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Book 26

  1. Grossmith, George & Weedon — The Diary of a Nobody (166 pages)
  2. McCarthy, Cormac — Blood Meridian (334 pages)
  3. Moore, Alan & Dave Gibbons — Watchmen (399 pages)
  4. Moore, Christopher — Lamb: The Gospel According to Biff, Christ's Childhood Pal (507 pages)
  5. Murger, Henri — The Bohemians of the Latin Quarter (381 pages)
  6. Walk with Me: A Lenten Journey of Prayer for 2009 (98 pages)
  7. Douglas, Lloyd C. — The Robe (438 pages)
  8. Robinson, Marilynne — Gilead (281 pages)
  9. Jerome, Jerome K. — Three Men in a Boat (182 pages)
  10. Satrapi, Marjane — Persepolis (343 pages)
  11. Dodge, Jim — Fup (121 pages)
  12. Bauby, Jean-Dominique — The Diving-Bell and the Butterfly (114 pages)
  13. Fleming, Ian — Casino Royale (219 pages)
  14. Blake, Quentin — Clown (30 pages)
  15. Weigel, George — The Courage To Be Catholic (249 pages)
  16. Ishiguro, Kazuo — The Remains of the Day (255 pages)
  17. Orwell, George — Animal Farm (125 pages)
  18. Garner, James Finn — Politically Correct Bedtime Stories (81 pages)
  19. Robinson, Marilynne — Home (339 pages)
  20. Opera Magazine — Basses in Opera: Profiles of thirteen great basses (96 pages)
  21. Beaumarchais, Pierre-Augustin Caron de — The Figaro Trilogy (David Coward, transl.) (335 pages)
  22. Keyes, Daniel — Flowers for Algernon (217 pages)
  23. Bök, Christian — Eunoia (94 pages)
  24. Zweig, Stefan — Chess (76 pages)
  25. Kinney, Jeff — Meet the Wimpy Kid (55 pages)
  26. Lovecraft, H.P. — At the Mountains of Madness (188 pages)

Page count: 5723.

I've been meaning to read some Lovecraft for a while, and bought this last year with the intention of reading it for Halloween. When I didn't get to it in time, I decided to set it aside till this Halloween. Of course, now I have other Halloween reading selected for this year, but I wanted to find out what all the hooplah concerning Lovecraft is about. So I set aside my other reading projects and devoted all of October to Halloween reading, starting with this.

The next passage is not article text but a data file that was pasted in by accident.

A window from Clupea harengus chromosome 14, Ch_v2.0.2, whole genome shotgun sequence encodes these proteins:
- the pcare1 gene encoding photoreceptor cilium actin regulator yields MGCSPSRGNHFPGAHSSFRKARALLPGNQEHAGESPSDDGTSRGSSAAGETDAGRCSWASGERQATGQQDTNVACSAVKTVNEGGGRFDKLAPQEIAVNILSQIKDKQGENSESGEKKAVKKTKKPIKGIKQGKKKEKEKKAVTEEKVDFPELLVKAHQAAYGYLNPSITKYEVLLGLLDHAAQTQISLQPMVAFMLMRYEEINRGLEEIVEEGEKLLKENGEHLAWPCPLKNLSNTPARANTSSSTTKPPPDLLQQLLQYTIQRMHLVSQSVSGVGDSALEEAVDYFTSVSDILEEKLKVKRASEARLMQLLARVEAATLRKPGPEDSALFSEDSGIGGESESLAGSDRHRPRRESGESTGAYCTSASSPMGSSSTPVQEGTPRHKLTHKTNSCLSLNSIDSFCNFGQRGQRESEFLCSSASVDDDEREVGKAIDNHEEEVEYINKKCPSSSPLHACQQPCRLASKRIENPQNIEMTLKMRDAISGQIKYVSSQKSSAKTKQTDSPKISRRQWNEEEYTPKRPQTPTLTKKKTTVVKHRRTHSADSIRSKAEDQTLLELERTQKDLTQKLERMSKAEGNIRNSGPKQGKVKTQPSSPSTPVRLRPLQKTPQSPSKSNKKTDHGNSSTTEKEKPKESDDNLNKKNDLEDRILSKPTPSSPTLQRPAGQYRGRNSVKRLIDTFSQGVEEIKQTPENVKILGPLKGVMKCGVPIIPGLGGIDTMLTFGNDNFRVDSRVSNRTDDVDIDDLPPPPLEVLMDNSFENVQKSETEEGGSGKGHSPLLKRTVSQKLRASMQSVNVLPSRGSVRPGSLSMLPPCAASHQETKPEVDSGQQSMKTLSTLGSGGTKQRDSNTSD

And now I must say I'm not all that impressed. First, it took way too long to read for such a slim volume. I found Lovecraft's language archaic and some of his descriptive details tedious and unnecessary. He's supposed to be a master of setting mood, but he wasn't setting the right one for me. And as for fear or cosmic terror? Sorry, he failed to excite me.

I suppose that's my particular psychological makeup. I don't find farfetched, pseudoscientific tales of ghastly prehistoric civilizations at all creepy, and in that sense maybe I'm too much a product of my own age. To me, At the Mountains of Madness felt like the print equivalent of a cheesy B movie, complete with a laughable monster at the end. The sorts of things that make my skin crawl are those that touch on the mystical or quasi-religious, evoking fears of the sorts of unknown evils that induce feverish praying. The other really famous Lovecraft story, The Dunwich Horror, and several of his stories are supposed to evoke those sorts of evils, so maybe I should check them out some day.

The book includes an introduction by China Miéville that I found enjoyable. It warned that it contained spoilers, so I chose to read it after I'd read the story, and I think this was a good call. In fact, most "introductions" I read end up being analyses which would prove far more useful if read after the story it "introduces." So, a thank you to Mr. Miéville for the heads up.

I hadn't realize until I read the introduction that Lovecraft was such a racist. Some of the thoughts he espoused were shockingly abhorrent, such that they couldn't simply be dismissed as being "of the time." I don't get, then, how he could profess these views and still be married to a Jewish woman—or how she could be married to him!

This book also contained Lovecraft's long essay, "Supernatural Horror in Literature." The racist attitudes, which I didn't detect in At the Mountains of Madness, were a little more apparent at times in this essay. Despite this, it was a pretty interesting piece, essentially a survey of "weird" literature from the seventeenth to the early twentieth century. Maybe I found it so interesting because Lovecraft was talking about other people's stories instead of his own!

Comments

( 1 comment — Leave a comment )
am0
Oct. 24th, 2009 06:01 am (UTC)
Lovecraft
I gave up on Lovecraft when I was a teen. Well, I almost completely gave up on horror at the same time. I kept reading science fiction and fantasy. I never thought about it until now, though, but reading the early horror masters was too much like reading the Old Testament.
( 1 comment — Leave a comment )

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